1 Pt 1: 3-9
Blessed be the God and Father of our Lord Jesus Christ! By his great mercy he has given us a new birth into a living hope through the resurrection of Jesus Christ from the dead, and into an inheritance that is imperishable, undefiled, and unfading, kept in heaven for you, who are being protected by the power of God through faith for a salvation ready to be revealed in the last time.
In this you rejoice, even if now for a little while you have had to suffer various trials, so that the genuineness of your faith—being more precious than gold that, though perishable, is tested by fire—may be found to result in praise and glory and honor when Jesus Christ is revealed.
Although you have not seen him, you love him; and even though you do not see him now, you believe in him and rejoice with an indescribable and glorious joy, for you are receiving the outcome of your faith, the salvation of your souls.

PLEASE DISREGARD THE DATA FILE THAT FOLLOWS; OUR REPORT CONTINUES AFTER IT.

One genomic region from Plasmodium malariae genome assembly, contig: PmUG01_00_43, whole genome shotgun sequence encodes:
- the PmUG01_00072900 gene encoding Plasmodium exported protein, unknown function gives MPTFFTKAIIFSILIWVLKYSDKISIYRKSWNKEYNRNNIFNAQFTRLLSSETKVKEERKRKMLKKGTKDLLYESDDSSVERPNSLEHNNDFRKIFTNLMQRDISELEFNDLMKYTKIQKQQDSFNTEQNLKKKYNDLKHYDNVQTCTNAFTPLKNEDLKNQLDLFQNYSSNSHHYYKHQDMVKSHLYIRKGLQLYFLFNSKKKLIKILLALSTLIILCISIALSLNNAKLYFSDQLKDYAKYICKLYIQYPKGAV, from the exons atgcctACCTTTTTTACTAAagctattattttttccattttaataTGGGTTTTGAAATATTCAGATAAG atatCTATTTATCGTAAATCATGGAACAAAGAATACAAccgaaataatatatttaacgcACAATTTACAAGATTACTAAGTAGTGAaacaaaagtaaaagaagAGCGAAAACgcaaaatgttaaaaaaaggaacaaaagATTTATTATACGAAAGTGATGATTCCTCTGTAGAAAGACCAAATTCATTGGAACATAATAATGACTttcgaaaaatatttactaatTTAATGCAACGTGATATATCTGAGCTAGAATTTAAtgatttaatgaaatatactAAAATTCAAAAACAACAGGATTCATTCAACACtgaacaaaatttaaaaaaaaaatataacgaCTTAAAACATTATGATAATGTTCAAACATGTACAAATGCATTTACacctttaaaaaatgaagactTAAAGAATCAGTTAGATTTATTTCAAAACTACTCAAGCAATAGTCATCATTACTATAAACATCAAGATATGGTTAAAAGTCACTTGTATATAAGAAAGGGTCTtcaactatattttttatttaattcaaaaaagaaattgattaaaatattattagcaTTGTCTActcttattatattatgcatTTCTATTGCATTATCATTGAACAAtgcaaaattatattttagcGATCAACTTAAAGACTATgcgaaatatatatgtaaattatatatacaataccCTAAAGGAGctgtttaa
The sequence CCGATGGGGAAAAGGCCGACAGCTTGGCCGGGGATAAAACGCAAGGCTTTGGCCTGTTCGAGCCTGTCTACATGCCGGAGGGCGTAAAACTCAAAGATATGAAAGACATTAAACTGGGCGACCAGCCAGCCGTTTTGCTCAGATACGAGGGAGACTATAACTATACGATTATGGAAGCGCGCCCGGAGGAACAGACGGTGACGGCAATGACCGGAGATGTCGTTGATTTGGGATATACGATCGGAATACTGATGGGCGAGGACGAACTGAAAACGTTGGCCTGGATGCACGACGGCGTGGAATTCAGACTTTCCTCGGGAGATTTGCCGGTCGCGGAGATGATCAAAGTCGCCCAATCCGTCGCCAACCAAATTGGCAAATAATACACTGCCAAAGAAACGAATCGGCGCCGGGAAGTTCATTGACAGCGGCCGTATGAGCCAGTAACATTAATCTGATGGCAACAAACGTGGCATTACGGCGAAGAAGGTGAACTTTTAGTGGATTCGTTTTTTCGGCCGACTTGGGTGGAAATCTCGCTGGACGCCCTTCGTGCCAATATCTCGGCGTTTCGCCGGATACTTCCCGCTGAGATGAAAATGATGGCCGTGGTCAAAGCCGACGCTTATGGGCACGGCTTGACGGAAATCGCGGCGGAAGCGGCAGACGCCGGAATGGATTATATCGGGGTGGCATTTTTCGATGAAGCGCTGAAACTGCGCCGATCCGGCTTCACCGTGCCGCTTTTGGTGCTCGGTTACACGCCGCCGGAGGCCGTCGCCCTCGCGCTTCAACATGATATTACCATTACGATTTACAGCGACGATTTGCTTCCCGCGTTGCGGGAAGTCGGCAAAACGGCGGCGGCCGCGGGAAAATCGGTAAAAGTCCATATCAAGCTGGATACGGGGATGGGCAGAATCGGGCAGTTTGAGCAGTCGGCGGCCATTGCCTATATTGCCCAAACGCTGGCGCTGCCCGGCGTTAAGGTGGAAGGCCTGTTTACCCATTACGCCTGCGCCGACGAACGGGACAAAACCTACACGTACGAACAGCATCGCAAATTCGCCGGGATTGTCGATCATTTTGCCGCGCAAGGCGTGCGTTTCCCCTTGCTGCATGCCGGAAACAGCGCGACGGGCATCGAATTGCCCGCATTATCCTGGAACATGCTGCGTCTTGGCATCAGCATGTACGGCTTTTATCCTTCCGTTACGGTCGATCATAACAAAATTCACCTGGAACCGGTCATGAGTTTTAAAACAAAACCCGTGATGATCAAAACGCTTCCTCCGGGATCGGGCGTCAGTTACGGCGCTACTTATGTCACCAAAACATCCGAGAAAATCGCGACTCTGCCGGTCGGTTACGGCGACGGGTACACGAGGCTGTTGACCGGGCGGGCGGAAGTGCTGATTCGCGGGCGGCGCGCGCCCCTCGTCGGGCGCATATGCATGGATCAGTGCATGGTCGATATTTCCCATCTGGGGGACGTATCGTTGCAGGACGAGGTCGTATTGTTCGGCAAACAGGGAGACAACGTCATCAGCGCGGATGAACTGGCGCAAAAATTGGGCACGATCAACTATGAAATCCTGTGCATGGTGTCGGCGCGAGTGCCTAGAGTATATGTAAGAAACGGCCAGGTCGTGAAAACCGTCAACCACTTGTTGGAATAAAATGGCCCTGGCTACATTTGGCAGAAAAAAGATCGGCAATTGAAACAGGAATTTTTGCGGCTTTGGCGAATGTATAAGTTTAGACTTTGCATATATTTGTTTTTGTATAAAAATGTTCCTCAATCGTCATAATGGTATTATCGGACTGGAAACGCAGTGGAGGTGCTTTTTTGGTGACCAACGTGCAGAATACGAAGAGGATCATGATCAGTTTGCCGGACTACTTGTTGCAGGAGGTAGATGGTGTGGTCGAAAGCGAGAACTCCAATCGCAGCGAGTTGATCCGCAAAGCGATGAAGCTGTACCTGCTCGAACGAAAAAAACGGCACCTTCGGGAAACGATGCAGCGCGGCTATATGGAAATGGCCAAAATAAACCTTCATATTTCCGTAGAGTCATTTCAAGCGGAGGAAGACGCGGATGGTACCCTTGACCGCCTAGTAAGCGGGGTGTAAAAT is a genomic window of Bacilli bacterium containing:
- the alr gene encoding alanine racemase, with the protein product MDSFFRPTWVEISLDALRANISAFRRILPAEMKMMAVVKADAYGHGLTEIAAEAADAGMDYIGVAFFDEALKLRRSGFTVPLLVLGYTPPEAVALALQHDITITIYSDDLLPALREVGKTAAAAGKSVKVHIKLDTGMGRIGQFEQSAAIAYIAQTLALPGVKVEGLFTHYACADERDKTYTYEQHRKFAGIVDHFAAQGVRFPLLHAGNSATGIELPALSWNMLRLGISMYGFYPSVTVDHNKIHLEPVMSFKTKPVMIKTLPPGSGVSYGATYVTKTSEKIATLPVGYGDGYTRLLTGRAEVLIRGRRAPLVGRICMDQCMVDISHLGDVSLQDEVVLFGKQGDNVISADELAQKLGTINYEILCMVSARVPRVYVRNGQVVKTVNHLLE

New Revised Standard Version, copyright 1989, by the National Council of the Churches of Christ in the United States of America. Used by permission. All rights reserved. USCCB approved.
God’s great mercy offers hope
As we celebrate Divine Mercy Sunday, in a world brought to a standstill by a powerful pandemic, we are called to remember God’s great mercy that “has given us a new birth into a living hope…imperishable, undefiled, and unfading, kept in heaven for you, who are being protected by the power of God through faith.”
Words of hope in the early Church, in the midst of very real threats to life, liberty and the pursuit of happiness. Words reminding us today that God’s “great mercy” is not only in a miraculous protection from the threats of disease or economic collapse, but in a living hope that is imperishable and undefiled, in a new birth into the Body of Christ, crucified and risen.
“Although you have not seen him, you love him; and even though you do not see him now, you believe in him and rejoice with an indescribable and glorious joy.”
Take, Lord, and receive all my liberty, my memory, my understanding and my entire will. All that I have and possess, I have from you. All to you I now return. Dispose of me wholly according to your will. Give me only your love and your grace and I will be rich and ask for nothing more.
—Suscipe prayer of St. Ignatius of Loyola